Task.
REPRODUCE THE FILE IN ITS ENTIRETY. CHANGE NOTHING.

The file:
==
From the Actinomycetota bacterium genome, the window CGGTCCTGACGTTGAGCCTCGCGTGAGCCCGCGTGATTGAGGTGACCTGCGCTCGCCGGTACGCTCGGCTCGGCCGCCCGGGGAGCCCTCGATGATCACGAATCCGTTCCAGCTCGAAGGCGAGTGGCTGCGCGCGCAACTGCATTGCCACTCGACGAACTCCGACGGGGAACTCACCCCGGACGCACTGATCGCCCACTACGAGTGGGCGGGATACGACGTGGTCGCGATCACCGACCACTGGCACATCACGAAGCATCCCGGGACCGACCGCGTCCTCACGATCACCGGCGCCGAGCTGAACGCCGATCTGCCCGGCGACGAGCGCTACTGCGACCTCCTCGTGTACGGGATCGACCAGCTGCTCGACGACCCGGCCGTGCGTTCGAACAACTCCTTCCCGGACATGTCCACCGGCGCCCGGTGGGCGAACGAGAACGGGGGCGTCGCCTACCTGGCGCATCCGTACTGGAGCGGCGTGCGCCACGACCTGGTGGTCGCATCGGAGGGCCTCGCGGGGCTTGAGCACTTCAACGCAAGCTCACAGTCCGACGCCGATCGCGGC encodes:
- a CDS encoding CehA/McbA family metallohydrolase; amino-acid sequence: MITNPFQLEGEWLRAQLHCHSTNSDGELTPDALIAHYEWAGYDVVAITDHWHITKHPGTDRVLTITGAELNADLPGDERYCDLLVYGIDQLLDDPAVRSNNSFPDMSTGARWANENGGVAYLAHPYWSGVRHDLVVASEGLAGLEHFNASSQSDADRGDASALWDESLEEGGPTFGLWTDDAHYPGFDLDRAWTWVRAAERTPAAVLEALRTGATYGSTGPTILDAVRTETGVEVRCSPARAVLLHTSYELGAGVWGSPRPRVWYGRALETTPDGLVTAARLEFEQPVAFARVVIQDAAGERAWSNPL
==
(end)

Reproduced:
From the Actinomycetota bacterium genome, the window CGGTCCTGACGTTGAGCCTCGCGTGAGCCCGCGTGATTGAGGTGACCTGCGCTCGCCGGTACGCTCGGCTCGGCCGCCCGGGGAGCCCTCGATGATCACGAATCCGTTCCAGCTCGAAGGCGAGTGGCTGCGCGCGCAACTGCATTGCCACTCGACGAACTCCGACGGGGAACTCACCCCGGACGCACTGATCGCCCACTACGAGTGGGCGGGATACGACGTGGTCGCGATCACCGACCACTGGCACATCACGAAGCATCCCGGGACCGACCGCGTCCTCACGATCACCGGCGCCGAGCTGAACGCCGATCTGCCCGGCGACGAGCGCTACTGCGACCTCCTCGTGTACGGGATCGACCAGCTGCTCGACGACCCGGCCGTGCGTTCGAACAACTCCTTCCCGGACATGTCCACCGGCGCCCGGTGGGCGAACGAGAACGGGGGCGTCGCCTACCTGGCGCATCCGTACTGGAGCGGCGTGCGCCACGACCTGGTGGTCGCATCGGAGGGCCTCGCGGGGCTTGAGCACTTCAACGCAAGCTCACAGTCCGACGCCGATCGCGGC encodes:
- a CDS encoding CehA/McbA family metallohydrolase; amino-acid sequence: MITNPFQLEGEWLRAQLHCHSTNSDGELTPDALIAHYEWAGYDVVAITDHWHITKHPGTDRVLTITGAELNADLPGDERYCDLLVYGIDQLLDDPAVRSNNSFPDMSTGARWANENGGVAYLAHPYWSGVRHDLVVASEGLAGLEHFNASSQSDADRGDASALWDESLEEGGPTFGLWTDDAHYPGFDLDRAWTWVRAAERTPAAVLEALRTGATYGSTGPTILDAVRTETGVEVRCSPARAVLLHTSYELGAGVWGSPRPRVWYGRALETTPDGLVTAARLEFEQPVAFARVVIQDAAGERAWSNPL